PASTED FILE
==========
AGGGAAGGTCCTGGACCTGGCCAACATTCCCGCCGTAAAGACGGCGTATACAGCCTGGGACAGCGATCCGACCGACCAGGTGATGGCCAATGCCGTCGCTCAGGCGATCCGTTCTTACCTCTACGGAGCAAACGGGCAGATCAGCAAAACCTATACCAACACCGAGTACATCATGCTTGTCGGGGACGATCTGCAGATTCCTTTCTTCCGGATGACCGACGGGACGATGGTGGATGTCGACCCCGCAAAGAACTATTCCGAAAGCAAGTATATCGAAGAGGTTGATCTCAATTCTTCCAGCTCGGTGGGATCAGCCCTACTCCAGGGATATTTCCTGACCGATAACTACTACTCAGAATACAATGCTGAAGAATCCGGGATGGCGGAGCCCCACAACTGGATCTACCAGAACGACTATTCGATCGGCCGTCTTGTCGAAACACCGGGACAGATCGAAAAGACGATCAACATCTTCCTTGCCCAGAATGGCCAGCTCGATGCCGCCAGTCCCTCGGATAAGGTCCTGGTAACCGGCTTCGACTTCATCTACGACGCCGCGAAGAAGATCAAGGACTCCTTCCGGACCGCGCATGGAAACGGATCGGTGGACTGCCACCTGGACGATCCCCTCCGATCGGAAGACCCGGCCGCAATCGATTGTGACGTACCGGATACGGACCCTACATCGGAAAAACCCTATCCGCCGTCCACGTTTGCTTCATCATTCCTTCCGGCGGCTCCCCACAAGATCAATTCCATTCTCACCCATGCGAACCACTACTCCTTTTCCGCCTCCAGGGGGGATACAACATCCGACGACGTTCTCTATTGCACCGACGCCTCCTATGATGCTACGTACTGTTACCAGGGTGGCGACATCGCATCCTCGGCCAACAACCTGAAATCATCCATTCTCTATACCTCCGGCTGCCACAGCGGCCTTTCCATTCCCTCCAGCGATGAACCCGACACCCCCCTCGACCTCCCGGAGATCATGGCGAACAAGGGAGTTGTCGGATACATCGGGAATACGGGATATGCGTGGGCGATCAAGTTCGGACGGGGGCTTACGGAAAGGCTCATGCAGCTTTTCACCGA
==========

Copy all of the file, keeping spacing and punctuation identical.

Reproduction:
AGGGAAGGTCCTGGACCTGGCCAACATTCCCGCCGTAAAGACGGCGTATACAGCCTGGGACAGCGATCCGACCGACCAGGTGATGGCCAATGCCGTCGCTCAGGCGATCCGTTCTTACCTCTACGGAGCAAACGGGCAGATCAGCAAAACCTATACCAACACCGAGTACATCATGCTTGTCGGGGACGATCTGCAGATTCCTTTCTTCCGGATGACCGACGGGACGATGGTGGATGTCGACCCCGCAAAGAACTATTCCGAAAGCAAGTATATCGAAGAGGTTGATCTCAATTCTTCCAGCTCGGTGGGATCAGCCCTACTCCAGGGATATTTCCTGACCGATAACTACTACTCAGAATACAATGCTGAAGAATCCGGGATGGCGGAGCCCCACAACTGGATCTACCAGAACGACTATTCGATCGGCCGTCTTGTCGAAACACCGGGACAGATCGAAAAGACGATCAACATCTTCCTTGCCCAGAATGGCCAGCTCGATGCCGCCAGTCCCTCGGATAAGGTCCTGGTAACCGGCTTCGACTTCATCTACGACGCCGCGAAGAAGATCAAGGACTCCTTCCGGACCGCGCATGGAAACGGATCGGTGGACTGCCACCTGGACGATCCCCTCCGATCGGAAGACCCGGCCGCAATCGATTGTGACGTACCGGATACGGACCCTACATCGGAAAAACCCTATCCGCCGTCCACGTTTGCTTCATCATTCCTTCCGGCGGCTCCCCACAAGATCAATTCCATTCTCACCCATGCGAACCACTACTCCTTTTCCGCCTCCAGGGGGGATACAACATCCGACGACGTTCTCTATTGCACCGACGCCTCCTATGATGCTACGTACTGTTACCAGGGTGGCGACATCGCATCCTCGGCCAACAACCTGAAATCATCCATTCTCTATACCTCCGGCTGCCACAGCGGCCTTTCCATTCCCTCCAGCGATGAACCCGACACCCCCCTCGACCTCCCGGAGATCATGGCGAACAAGGGAGTTGTCGGATACATCGGGAATACGGGATATGCGTGGGCGATCAAGTTCGGACGGGGGCTTACGGAAAGGCTCATGCAGCTTTTCACCGA